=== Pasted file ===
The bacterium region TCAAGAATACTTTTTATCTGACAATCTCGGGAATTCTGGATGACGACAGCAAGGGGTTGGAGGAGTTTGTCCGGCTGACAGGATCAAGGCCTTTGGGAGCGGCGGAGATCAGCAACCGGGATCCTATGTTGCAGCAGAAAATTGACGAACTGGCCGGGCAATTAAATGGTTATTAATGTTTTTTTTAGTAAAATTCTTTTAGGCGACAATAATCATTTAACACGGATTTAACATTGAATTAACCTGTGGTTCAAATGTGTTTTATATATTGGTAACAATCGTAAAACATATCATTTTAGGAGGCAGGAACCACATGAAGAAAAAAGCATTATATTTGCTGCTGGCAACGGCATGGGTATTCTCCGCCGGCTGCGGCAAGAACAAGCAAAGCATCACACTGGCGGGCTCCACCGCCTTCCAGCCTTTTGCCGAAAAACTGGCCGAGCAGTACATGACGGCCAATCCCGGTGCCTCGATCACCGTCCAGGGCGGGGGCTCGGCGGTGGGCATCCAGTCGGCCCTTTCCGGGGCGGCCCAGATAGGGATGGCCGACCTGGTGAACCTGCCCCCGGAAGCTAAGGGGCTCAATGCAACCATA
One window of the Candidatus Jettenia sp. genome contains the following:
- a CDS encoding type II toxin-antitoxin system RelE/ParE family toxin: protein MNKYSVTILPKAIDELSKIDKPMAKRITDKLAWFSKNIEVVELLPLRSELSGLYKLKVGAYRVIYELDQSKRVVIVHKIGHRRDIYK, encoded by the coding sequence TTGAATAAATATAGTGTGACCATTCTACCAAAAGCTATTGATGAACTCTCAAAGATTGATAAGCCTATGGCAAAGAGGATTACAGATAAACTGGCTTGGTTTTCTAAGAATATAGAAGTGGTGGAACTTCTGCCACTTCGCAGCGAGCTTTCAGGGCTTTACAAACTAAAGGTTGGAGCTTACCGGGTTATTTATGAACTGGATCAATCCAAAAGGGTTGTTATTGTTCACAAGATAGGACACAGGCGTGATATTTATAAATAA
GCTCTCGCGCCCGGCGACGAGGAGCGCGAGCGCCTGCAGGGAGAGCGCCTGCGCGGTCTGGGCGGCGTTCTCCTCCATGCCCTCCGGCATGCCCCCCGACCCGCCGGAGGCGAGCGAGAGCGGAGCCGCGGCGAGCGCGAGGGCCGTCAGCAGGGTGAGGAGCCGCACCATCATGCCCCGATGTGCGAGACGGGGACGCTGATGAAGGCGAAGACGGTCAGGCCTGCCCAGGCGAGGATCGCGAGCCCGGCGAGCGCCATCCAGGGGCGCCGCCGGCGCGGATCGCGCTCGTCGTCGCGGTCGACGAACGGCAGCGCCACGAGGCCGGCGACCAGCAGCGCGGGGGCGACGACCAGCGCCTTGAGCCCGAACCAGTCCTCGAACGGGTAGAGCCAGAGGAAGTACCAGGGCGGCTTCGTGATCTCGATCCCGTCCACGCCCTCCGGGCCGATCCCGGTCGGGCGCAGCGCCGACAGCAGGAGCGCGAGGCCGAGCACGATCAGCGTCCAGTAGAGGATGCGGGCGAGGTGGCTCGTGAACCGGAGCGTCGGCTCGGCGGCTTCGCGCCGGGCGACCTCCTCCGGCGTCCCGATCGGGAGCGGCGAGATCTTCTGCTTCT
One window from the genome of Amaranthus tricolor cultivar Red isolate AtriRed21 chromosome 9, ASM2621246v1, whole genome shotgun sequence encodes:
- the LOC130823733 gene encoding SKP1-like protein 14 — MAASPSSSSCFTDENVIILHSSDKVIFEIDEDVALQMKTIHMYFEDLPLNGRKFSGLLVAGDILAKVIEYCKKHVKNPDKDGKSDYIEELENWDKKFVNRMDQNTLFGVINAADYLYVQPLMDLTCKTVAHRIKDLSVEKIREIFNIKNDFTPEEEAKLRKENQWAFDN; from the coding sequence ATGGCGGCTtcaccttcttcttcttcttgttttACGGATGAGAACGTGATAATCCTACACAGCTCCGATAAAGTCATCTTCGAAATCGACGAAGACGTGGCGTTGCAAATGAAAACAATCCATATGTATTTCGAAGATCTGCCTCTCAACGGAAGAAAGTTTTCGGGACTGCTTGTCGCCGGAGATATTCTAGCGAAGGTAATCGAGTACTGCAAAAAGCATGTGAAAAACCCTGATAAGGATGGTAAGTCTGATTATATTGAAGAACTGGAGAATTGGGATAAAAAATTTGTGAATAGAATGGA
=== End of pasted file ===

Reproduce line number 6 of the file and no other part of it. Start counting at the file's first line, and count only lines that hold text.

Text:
- the LOC130823733 gene encoding SKP1-like protein 14 — MAASPSSSSCFTDENVIILHSSDKVIFEIDEDVALQMKTIHMYFEDLPLNGRKFSGLLVAGDILAKVIEYCKKHVKNPDKDGKSDYIEELENWDKKFVNRMDQNTLFGVINAADYLYVQPLMDLTCKTVAHRIKDLSVEKIREIFNIKNDFTPEEEAKLRKENQWAFDN; from the coding sequence ATGGCGGCTtcaccttcttcttcttcttgttttACGGATGAGAACGTGATAATCCTACACAGCTCCGATAAAGTCATCTTCGAAATCGACGAAGACGTGGCGTTGCAAATGAAAACAATCCATATGTATTTCGAAGATCTGCCTCTCAACGGAAGAAAGTTTTCGGGACTGCTTGTCGCCGGAGATATTCTAGCGAAGGTAATCGAGTACTGCAAAAAGCATGTGAAAAACCCTGATAAGGATGGTAAGTCTGATTATATTGAAGAACTGGAGAATTGGGATAAAAAATTTGTGAATAGAATGGA